Nutrient data in time for the new year
Two timely nutrient data sets provided by U.S. Department of Agriculture (USDA) scientists are being used by the beef and pork industries to provide new Nutrition Facts labels for their products. Federal rules require specific meat and poultry products to carry new nutrition information.
Although some retailers have already begun implementing the new rules, the original starting date of January 1 has been extended to March 1, giving retailers more time for implementation. USDA's Food Safety and Inspection Service (FSIS) announced that the new rules will make important nutrition information readily available to consumers for 40 of the most popular cuts of meat and poultry.
The data sets are provided by the Agricultural Research Service (ARS) Nutrient Data Laboratory (NDL), which is headed by nutritionist Joanne Holden in Beltsville, Md. The data sets for retail cuts of beef and pork provide retailers with easier access to the most accurate beef and pork nutrient data for the purpose of both on-pack and butcher-counter-posted nutrition labeling. ARS is USDA's principal intramural scientific research agency.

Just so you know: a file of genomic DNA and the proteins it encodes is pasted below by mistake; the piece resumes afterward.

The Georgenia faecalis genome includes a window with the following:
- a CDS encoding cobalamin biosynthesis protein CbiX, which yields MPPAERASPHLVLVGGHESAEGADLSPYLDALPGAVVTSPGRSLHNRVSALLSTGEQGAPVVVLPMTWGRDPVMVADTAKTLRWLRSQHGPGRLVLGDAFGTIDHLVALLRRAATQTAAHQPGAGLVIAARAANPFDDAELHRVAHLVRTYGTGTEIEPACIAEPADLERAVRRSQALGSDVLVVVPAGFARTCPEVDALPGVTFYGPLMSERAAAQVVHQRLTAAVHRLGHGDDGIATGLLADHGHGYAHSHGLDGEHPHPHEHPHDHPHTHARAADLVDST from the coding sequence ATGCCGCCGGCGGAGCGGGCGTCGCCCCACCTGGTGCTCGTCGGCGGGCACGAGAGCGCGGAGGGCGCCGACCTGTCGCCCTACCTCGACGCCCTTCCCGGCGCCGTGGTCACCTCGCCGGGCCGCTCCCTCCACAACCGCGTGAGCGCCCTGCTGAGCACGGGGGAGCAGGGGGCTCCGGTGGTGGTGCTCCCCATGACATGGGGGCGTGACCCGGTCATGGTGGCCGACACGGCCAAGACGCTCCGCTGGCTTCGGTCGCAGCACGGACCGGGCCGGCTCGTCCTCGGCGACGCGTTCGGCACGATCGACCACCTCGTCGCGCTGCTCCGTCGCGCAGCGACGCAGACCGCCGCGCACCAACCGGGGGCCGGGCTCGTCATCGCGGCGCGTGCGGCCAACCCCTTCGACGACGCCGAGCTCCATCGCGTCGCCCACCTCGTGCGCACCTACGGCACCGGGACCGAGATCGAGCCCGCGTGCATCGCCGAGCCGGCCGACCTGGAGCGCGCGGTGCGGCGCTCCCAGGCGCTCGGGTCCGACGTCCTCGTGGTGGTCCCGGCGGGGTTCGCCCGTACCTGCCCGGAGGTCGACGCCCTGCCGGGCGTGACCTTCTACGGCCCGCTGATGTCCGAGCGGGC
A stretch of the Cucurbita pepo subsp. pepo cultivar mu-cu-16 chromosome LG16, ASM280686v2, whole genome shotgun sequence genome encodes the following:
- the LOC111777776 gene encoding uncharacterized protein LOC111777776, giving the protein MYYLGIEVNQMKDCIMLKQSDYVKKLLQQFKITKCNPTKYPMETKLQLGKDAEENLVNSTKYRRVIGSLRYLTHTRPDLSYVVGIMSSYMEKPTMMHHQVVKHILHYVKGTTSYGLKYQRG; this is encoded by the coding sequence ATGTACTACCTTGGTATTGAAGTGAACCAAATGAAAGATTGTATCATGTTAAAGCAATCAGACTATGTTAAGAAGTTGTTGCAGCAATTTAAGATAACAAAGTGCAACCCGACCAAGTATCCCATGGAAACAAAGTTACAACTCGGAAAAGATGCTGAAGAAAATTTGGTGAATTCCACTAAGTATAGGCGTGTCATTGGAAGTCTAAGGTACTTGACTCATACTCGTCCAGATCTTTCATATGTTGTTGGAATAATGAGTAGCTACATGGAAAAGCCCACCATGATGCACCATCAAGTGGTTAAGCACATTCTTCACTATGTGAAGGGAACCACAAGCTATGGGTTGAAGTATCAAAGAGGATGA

Previously, NDL researchers, in collaboration with representatives of the beef and pork industries and various universities, conducted several studies designed to update and expand the available nutrient data on current beef and pork cuts and products. The results led to a major update of beef and pork nutrient data in the USDA-ARS National Nutrient Database for Standard Reference Release 24, which is managed by NDL. Called SR for short, the database is the major authoritative source of information about U.S. food composition.
The two downloadable data sets"The USDA Nutrient Data Set for Retail Beef Cuts, Release 2.0" and "The USDA Nutrient Data Set for Fresh Pork from SR, Release 2.0"are presented as both a PDF file and as a Microsoft Excel spreadsheet. Users download the data sets, free of charge, onto a computer hard drive and use the data in conjunction with other software programs.
Read more about this research and how to download the files in the January 2012 issue of Agricultural Research magazine.